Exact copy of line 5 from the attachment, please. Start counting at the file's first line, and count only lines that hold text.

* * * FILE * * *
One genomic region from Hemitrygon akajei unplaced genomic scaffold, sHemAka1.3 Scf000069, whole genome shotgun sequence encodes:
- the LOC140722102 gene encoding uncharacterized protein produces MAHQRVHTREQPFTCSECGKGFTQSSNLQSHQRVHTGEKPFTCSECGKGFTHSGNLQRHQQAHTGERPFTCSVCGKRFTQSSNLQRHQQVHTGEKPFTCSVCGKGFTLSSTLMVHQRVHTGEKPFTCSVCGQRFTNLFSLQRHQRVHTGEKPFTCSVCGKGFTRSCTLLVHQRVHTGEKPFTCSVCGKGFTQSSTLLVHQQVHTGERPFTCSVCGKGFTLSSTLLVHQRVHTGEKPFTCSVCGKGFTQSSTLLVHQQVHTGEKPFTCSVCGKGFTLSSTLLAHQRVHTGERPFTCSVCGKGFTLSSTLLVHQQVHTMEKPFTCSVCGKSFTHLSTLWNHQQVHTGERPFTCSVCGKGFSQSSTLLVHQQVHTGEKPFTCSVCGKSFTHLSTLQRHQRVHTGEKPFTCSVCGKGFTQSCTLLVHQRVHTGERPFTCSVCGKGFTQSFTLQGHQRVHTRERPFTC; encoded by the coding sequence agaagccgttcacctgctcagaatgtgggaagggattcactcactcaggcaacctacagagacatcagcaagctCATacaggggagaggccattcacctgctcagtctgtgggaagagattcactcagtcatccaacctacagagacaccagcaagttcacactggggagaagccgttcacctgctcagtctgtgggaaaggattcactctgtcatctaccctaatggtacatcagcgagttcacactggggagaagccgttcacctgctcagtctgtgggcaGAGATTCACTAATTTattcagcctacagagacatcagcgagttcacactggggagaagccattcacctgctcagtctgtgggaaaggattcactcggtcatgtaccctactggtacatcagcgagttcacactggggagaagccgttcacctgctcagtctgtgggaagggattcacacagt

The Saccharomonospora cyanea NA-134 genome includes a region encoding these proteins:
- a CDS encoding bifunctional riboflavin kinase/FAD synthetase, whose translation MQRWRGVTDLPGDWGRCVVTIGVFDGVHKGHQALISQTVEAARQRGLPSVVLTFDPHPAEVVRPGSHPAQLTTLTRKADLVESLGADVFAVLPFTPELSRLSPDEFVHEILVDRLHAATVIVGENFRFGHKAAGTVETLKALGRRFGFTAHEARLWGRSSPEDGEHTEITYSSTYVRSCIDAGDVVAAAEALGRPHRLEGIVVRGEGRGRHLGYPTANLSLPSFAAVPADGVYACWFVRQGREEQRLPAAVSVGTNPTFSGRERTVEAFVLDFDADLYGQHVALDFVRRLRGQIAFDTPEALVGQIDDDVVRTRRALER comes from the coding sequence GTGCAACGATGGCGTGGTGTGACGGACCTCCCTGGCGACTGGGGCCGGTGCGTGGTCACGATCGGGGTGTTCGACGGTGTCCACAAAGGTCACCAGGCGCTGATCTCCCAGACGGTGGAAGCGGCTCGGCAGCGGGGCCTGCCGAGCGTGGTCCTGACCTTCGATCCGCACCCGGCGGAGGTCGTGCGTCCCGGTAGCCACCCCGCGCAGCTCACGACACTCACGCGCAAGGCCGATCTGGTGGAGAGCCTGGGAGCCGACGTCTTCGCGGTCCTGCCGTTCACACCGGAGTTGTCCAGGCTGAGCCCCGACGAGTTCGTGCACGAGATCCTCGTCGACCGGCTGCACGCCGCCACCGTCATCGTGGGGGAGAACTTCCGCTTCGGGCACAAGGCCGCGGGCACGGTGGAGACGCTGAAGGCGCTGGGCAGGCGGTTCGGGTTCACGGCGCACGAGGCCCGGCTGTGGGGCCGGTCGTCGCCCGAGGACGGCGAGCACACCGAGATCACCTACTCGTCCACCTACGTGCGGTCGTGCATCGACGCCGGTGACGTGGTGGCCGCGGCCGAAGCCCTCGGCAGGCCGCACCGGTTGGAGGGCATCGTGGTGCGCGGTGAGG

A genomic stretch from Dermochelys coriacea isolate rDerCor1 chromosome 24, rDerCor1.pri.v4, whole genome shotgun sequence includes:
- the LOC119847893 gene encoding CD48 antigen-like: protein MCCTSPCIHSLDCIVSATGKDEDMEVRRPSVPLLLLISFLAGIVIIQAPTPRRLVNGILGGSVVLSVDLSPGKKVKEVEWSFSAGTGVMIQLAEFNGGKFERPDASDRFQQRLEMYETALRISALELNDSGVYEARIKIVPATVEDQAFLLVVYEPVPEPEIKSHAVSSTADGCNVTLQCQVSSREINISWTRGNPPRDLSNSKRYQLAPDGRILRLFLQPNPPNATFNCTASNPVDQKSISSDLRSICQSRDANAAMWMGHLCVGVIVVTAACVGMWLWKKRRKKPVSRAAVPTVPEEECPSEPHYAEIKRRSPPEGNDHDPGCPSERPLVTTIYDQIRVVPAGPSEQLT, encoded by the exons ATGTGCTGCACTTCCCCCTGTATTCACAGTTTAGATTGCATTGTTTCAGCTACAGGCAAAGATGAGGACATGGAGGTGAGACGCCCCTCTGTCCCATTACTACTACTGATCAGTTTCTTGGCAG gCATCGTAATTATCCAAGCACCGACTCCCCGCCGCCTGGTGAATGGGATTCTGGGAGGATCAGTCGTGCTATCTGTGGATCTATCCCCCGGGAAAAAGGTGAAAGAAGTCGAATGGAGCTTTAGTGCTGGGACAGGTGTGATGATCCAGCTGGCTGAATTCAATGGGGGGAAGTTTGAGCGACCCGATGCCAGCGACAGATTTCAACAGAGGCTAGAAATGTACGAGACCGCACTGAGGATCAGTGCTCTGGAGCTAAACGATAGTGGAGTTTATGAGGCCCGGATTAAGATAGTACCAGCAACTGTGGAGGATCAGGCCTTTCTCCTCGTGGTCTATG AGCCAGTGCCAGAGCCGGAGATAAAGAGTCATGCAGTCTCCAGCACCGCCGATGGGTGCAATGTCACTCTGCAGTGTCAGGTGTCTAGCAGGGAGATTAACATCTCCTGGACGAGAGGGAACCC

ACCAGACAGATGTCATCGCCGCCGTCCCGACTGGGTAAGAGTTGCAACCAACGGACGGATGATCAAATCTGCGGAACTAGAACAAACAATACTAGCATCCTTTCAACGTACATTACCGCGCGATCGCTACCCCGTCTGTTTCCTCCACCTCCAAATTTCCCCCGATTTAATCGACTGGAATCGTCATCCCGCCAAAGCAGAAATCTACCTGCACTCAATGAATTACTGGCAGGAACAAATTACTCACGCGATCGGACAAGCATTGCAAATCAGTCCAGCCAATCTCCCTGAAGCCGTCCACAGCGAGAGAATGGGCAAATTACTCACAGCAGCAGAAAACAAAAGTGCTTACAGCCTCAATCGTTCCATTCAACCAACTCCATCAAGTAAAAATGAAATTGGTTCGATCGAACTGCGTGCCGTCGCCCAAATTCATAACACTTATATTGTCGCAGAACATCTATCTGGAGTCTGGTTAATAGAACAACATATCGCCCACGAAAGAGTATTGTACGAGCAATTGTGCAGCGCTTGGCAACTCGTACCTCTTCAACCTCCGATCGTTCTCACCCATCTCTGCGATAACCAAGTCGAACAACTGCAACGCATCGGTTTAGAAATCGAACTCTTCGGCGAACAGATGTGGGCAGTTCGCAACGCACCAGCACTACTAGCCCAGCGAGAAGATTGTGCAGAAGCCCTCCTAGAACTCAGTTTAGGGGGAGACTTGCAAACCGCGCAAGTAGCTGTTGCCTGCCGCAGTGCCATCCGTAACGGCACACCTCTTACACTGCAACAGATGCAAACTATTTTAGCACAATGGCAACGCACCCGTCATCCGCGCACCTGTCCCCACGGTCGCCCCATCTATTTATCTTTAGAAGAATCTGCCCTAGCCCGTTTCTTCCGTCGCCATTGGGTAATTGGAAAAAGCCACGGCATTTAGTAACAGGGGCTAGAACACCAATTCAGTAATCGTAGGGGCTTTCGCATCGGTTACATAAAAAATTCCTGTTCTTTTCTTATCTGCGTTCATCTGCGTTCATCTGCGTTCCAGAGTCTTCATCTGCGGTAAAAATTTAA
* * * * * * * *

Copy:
A genomic stretch from Dermochelys coriacea isolate rDerCor1 chromosome 24, rDerCor1.pri.v4, whole genome shotgun sequence includes: